Leaf mould: mainly a problem for greenhouse grown tomatoes.  Therefore, rarely seen in outdoor grown ones.  Yellow blotches develop on the upper leaf surface and a pale, greyish-brown mould growth is found under the leaf. It causes significant yield loss.  To avoid this, keep the greenhouse well ventilated or choose a resistant variety of plant.

    Tomato splitting and cracking: This is to be avoided where possible as it leave the plant open to infection.  Consequently, a fungus, such as grey mould may get in.  To avoid splitting keep the plants comfortable by controlling temperature and sunlight levels carefully. It is most important to feed and water regularly to maintain a constant soil moisture level.

    Companion planting Growing garlic and nasturtiums near your plants will help deter bugs.

    Harvesting

    Pick the fruit when it is ripe.  However, at the end of season you may have green tomatoes and not enough sunlight to ripen them.  If this happens then you can either make delicious Apple & Green Tomato Chutney or you can try and ripen them.  The best ways to do this are:

    • lift the plants with unripe fruit and lay them on straw under cloches
    • place fruits in a warm, dark place and wait
    • put the green fruit in a drawer next to a banana, which will release a gas that aids ripening.

    For further information on ripening green tomatoes see our Ripening Blog

    Try something new? Mycorrhizal Fungi

    If you have grown tomatoes before and at this point in time want to try something extra to boost your crop then tomatoes respond well to inoculation by mycorrhizal fungi.  The fungi and the tomato plants have a symbiotic relationship. The fungi form a network of hyphae which transport water and minerals to the plant and in return the roots produce sugars to nourish the fungi. Mycorrhizal fungi are available as a powder to coat seedlings when planting out.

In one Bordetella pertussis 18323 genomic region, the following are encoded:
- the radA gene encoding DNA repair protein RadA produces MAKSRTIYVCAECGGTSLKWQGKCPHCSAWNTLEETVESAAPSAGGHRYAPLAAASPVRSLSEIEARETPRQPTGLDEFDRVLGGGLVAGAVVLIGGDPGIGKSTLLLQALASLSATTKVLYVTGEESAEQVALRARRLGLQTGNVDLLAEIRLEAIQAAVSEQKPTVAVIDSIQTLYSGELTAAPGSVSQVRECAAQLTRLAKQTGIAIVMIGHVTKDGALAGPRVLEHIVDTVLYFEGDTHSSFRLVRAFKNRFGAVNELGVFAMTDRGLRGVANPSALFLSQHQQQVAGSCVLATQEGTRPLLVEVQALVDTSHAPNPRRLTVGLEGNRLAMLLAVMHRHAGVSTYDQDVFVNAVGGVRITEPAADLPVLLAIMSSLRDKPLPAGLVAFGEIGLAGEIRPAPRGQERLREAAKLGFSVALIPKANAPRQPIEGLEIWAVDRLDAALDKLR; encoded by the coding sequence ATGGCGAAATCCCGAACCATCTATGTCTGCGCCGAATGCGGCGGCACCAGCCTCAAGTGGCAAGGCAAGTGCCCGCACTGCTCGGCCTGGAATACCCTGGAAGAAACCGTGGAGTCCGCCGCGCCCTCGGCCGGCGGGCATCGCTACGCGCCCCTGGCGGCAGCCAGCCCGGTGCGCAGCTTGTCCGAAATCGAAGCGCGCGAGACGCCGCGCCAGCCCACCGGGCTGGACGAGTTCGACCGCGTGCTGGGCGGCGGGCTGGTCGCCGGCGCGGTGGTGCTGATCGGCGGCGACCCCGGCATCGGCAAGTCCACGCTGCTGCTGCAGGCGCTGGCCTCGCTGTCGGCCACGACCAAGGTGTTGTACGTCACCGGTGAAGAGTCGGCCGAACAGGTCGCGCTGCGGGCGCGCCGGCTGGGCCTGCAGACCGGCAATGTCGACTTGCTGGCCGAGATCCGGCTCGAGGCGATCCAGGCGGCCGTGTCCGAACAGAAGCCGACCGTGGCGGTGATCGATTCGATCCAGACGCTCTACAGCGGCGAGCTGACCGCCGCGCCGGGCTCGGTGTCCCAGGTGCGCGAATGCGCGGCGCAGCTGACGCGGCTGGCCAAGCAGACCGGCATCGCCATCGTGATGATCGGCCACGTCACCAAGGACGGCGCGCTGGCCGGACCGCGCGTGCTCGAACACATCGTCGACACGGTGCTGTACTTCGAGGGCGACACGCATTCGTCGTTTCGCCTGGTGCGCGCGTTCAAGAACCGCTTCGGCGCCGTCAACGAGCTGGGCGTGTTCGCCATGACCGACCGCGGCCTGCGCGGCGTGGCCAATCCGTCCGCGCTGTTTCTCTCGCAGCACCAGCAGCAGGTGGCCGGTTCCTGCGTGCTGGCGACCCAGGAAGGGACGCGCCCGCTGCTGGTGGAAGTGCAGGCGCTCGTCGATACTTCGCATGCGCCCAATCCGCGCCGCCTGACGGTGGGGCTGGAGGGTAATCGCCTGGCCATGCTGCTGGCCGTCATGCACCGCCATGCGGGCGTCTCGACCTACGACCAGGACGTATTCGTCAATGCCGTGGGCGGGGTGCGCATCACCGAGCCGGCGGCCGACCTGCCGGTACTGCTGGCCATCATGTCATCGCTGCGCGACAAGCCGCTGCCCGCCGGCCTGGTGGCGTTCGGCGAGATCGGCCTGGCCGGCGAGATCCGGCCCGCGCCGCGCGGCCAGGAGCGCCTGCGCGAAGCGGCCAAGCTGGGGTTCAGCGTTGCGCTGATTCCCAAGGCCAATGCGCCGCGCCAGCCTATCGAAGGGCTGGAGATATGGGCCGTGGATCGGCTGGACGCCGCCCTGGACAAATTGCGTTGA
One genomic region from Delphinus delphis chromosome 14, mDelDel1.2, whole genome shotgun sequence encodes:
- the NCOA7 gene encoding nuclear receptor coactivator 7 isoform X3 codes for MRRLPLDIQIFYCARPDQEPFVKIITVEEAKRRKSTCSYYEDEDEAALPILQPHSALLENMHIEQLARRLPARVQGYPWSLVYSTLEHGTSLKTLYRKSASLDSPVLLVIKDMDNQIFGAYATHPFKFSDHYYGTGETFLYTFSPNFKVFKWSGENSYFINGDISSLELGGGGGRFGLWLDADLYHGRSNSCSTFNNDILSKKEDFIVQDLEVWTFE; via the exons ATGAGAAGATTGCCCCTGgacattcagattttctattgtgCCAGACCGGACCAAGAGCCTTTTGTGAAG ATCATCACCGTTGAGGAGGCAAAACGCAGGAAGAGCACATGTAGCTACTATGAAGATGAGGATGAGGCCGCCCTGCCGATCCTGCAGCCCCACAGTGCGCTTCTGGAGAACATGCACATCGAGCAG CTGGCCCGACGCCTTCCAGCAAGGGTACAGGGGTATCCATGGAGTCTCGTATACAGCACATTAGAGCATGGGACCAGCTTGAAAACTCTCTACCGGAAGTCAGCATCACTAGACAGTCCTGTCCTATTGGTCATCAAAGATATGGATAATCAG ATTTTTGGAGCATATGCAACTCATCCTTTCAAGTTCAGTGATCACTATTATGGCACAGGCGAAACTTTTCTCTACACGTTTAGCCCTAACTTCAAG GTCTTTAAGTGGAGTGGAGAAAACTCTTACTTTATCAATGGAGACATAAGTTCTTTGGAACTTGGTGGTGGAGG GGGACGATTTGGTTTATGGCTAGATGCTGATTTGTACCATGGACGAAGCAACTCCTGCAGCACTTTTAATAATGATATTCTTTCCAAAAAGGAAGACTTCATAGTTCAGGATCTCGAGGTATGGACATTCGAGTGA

Which Haxnicks Container is right for me?

    (Please note: the different marker symbols don't denote anything - they are just indicating which tomato is best with which frame.  For some reason, the publishing program didn't like the same symbol being used so this is the work around!)

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    lanter
    (click on title to see details)

    Suitable for Indeterminate or Cordon varieties Determinate or bush varieties Dwarf About this product
    Tomato Crop Booster A frame that properly supports tomato plants giving a higher yield.  Poly cover sold separately to turn it into a mini greenhouse.
    Tomato (climbing) Patio Planter Planter with 3 sided plant support included.
    Tomato Patio Planter (2 pack)   ◊ 2 pack of large planters with pockets for holding canes to support the plants. For growing all varieties of tomatoes.
    4) Vigoroot Tomato/ Potato Planter Large planter for growing all varieties of tomato.  Vigoroot fabric gives stronger root systems for healthier plants
    Grower System A steel-tube growing frame with poly or Micromesh cover. Ideal for your smaller tomatoes and other veg.
    Vigoroot Self Watering tower garden A compact circular plant tower perfect for balconies and patios with Vigoroot for strong roots.
    Vigoroot Easy Table Garden Vigoroot fabric planter with integral self-watering system & poly protection cover - a raised bed, greenhouse and irrigation system all rolled into one!
    Other Tomato Accessories
    Tomato Tubes Crop protection for those without a greenhouse.
    Twist Up tomato Cloche